Protecting your garden from extreme weather

Wendy S. Delmater
By Wendy S. Delmater on Sat, Aug 18, 2012 - 6:19am

Here is a National Geographic article about extreme weather. Let's talk about it and how it affects your food security.

And it’s not just heavy rains that are making headlines. During the past decade we’ve also seen severe droughts in places like Texas, Australia, and Russia, as well as in East Africa, where tens of thousands have taken refuge in camps. Deadly heat waves have hit Europe, and record numbers of tornadoes have ripped across the United States.

The article lays out, briefly, why this is so.

Global climate change. More heat means more moisture in the air, and that moisture comes down in storms. More heat means El Nino and La Nina, wind patterns ebbing and flowing across the Pacific, will move the jet stream around: causing too much rain in one place and drought in another - then reverssing which part of the world gets what bad weather news.

As the warm pool shifts back and forth along the Equator, the wavy paths of the jet streams shift north and south—which changes the tracks that storms follow across the continents. An El Niño tends to push drenching storms over the southern U.S. and Peru while visiting drought and fire on Australia. In a La Niña the rains flood Australia and fail in the American Southwest and Texas—and in even more distant places like East Africa.

This summer in the Carolina Midlands, we had 10 days of over 110 F heat in July. Our 2011-2012 winter was very mild, to the point where it affected certain crops like peaches: they need more cold in the winter to fruit ptoperly. Things like figs, however, loved the heat this year.

Yet in the winter of 2010-2011 we had incredible amounts of snow and cold for this area. The weather bounced between extremes. Welcome to the new normal, climate-style. So what should you, as a gardener, do? Yes, of course stock up on seeds, but also - diversify.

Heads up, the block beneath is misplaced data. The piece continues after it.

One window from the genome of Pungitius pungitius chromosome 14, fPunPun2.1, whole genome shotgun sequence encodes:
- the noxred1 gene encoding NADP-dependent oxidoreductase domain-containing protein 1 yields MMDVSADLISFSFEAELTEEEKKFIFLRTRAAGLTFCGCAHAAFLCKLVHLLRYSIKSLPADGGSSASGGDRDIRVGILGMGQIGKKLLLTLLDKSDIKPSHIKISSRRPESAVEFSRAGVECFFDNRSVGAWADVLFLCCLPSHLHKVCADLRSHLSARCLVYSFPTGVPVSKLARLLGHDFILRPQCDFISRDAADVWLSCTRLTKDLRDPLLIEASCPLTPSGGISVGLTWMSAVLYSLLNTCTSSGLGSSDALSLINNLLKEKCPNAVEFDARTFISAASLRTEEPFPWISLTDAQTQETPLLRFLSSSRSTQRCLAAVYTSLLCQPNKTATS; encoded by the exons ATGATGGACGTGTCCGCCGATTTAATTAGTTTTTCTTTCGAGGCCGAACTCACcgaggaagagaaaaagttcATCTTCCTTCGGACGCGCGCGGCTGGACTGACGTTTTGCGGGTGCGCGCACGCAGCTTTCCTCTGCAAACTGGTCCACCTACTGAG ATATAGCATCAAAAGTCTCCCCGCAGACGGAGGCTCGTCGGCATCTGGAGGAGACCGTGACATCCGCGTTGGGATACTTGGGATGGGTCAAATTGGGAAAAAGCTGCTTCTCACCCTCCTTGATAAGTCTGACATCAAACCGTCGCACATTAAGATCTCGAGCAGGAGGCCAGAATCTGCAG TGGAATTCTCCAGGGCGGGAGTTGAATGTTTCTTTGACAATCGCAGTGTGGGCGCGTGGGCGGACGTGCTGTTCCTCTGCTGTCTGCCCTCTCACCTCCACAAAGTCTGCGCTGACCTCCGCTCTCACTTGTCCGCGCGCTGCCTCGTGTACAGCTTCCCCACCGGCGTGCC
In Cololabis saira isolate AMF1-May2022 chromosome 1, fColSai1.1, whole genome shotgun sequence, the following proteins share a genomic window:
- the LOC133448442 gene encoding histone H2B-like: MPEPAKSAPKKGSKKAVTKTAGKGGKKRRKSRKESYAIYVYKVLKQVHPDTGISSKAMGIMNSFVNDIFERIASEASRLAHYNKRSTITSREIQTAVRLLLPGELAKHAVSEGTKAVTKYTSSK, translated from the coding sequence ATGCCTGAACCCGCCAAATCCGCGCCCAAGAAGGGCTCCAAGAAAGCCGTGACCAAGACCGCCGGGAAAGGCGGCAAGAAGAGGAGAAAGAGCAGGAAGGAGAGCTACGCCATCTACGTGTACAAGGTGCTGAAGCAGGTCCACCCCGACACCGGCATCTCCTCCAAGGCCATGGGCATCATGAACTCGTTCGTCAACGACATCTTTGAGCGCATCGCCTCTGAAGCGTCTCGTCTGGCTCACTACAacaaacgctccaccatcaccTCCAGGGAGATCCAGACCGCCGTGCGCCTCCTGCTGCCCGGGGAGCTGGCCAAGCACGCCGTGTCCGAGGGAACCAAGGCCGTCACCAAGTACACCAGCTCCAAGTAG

There is a reason I as an American Southerner, am planting drought-resistant crops, and certain things that are right on the edges of my USDA "planting zones."  I have an olive tree and a cold-hardy orange tree. I also have crops and trees that can survive a severe winter (examples, apples and parsnips).  I have duplicates of perennials in case of hail damage, planted in different spots with differtn "cover" (examples , grapes and blueberries). And I have seeds immediately to plant if everything gets flooded or ripped out of the ground by high winds or hail.

I have gardener friends in Australia that are responding to excess mud by planting lemongrass. Gardeners in Texas are adding drip irrigation and wicking plant beds.

Think of how your garden might fare with too much rain, too little rain, severe winds, or hail. Diversification of crop type and crop location can help you feel more food-secure, especially when the cost of store-bought fruits and vegetbles soars due to droughts and floods.

Please share strategies for dealing with this in your climate, wherever you are.


Lnorris's picture
Status: Silver Member (Offline)
Joined: Mar 28 2011
Posts: 105
Protecting your garden from extreme weather

Hi Safewrite,

For the first time we used a shade cloth for our tomatoes on the south side of our house.  We had a run of 90+ days for 3 weeks that was unrelenting just as the flowers were blossoming.  The shade cloth saved the plants as they would have all died.  They are in containers on a raised wooden frame we built to hold them.

We are going to experiment with woodchips this fall.  My father always got 2 loads of woodchips every fall and his soil was the most loamy and rich I have seen in our area.